Richard Fer­gu­son

The Weekend Australian - Review - - Books -

What­ever hap­pened to Mal­colm Turn­bull? It’s more than a year since the Prime Min­is­ter took of­fice in the most dra­matic fash­ion, but the days of a 68 per cent ap­proval rat­ing are far be­hind him. Tony Ab­bott is rest­less on the back­bench, the latte sip­pers think Turn­bull broke their hearts, the Sen­ate is a zoo and the so-called del­con hard con­ser­va­tives despise him. It makes you won­der if the coup in Septem­ber last year was for any­one. Well, Peter van Onse­len, a con­tribut­ing ed­i­tor to this news­pa­per, and his reg­u­lar col­lab­o­ra­tor Wayne Er­ring­ton are won­der­ing the same thing. The aca­demic duo has worked to­gether on sev­eral book-length quick­ies about our re­cent po­lit­i­cal his­tory. The Turn­bull Gam­ble fol­lows Turn­bull from the day he de­throned Ab­bott to the Pyrrhic vic­tory of elec­tion night this year. A lot of it may seem like old news but this book pro­vides a handy guide to the past 14 months in fed­eral pol­i­tics.

At the heart of The Turn­bull Gam­ble is the ques­tion of the Lib­eral Party and the na­ture of Aus­tralian con­ser­vatism. Most peo­ple would prob­a­bly di­vide the na­tion’s rul­ing party into a mod­er­ate fac­tion led by Turn­bull and a con­ser­va­tive one led by Ab­bott. Van Onse­len and Er­ring­ton show it’s not quite that sim­ple.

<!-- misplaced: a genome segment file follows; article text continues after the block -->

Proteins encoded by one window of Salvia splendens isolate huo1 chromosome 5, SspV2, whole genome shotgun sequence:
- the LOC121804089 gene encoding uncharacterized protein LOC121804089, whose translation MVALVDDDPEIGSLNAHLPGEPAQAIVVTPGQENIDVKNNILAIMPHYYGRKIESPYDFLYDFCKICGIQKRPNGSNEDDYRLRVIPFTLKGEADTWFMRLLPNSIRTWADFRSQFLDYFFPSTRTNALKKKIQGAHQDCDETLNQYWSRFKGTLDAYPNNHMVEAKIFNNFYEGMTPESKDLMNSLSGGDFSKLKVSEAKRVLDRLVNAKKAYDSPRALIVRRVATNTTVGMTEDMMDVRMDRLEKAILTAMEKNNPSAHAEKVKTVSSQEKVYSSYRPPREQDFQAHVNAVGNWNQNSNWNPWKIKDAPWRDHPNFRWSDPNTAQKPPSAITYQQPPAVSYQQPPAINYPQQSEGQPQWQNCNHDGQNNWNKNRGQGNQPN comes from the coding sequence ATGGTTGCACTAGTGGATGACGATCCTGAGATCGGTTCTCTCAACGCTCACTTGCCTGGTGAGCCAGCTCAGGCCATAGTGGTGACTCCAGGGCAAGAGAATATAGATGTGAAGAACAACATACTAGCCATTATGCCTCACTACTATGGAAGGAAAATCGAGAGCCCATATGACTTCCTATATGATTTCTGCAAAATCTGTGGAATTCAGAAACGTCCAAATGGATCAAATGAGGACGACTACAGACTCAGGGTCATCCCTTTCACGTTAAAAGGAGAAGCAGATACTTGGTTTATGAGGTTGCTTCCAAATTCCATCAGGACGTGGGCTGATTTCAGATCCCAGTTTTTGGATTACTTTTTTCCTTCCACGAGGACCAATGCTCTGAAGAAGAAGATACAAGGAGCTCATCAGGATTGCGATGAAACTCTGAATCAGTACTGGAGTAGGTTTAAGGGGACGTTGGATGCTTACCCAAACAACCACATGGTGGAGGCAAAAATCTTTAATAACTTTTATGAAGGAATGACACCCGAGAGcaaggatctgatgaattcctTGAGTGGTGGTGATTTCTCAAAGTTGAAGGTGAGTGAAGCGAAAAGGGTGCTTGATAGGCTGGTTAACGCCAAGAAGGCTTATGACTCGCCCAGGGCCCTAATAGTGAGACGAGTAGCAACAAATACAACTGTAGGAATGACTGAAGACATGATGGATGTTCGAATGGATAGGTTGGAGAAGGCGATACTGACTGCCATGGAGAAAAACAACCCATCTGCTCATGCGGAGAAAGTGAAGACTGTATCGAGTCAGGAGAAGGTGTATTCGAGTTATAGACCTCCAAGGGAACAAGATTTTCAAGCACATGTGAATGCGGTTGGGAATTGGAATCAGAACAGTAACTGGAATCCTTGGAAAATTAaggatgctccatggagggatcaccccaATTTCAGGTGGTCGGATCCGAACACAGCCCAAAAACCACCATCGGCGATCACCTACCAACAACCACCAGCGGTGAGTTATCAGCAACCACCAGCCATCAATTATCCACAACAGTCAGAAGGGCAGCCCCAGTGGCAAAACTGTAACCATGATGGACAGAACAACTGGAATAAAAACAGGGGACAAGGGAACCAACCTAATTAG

Turn­bull’s lead­er­ship push suc­ceeded be­cause it was led by mem­bers of the Lib­eral Right such as John Howard’s for­mer chief of staff Arthur Sin­odi­nos and Vic­to­rian right-winger Mitch Fi­field (who had helped tum­ble Turn­bull as op­po­si­tion leader over his sup­port of Kevin Rudd’s emis­sions trad­ing scheme). The au­thors think it’s Turn­bull’s friends more than his en­e­mies who are push­ing him to the right.

Yes, Turn­bull sup­ports gay mar­riage and be­lieves in cli­mate change. But it was his op­po­si­tion to Rudd’s refugee poli­cies that would evolve into Ab­bott’s “stop the boats” mantra and his op­po­si­tion to the sec­ond stim­u­lus pack­age that would form the ba­sis of the Coali­tion’s “debt and deficit dis­as­ter” chant. Van Onse­len and Er­ring­ton pro­vide a con­vinc­ing por­trait of a some­what tra­di­tional Lib­eral leader, one that may sur­prise both the left­ies still pin­ing for the Mal who used to wear leather jack­ets on the ABC’s Q&A and the Ab­bott sup­port­ers who think he’s a Trot­skyite.

Van Onse­len and Er­ring­ton pro­vide a few flash­backs to Turn­bull’s time as op­po­si­tion leader from 2008 to 2009 where he was The Turn­bull Gam­ble By Peter van Onse­len and Wayne Er­ring­ton MUP, 200pp, $29.99

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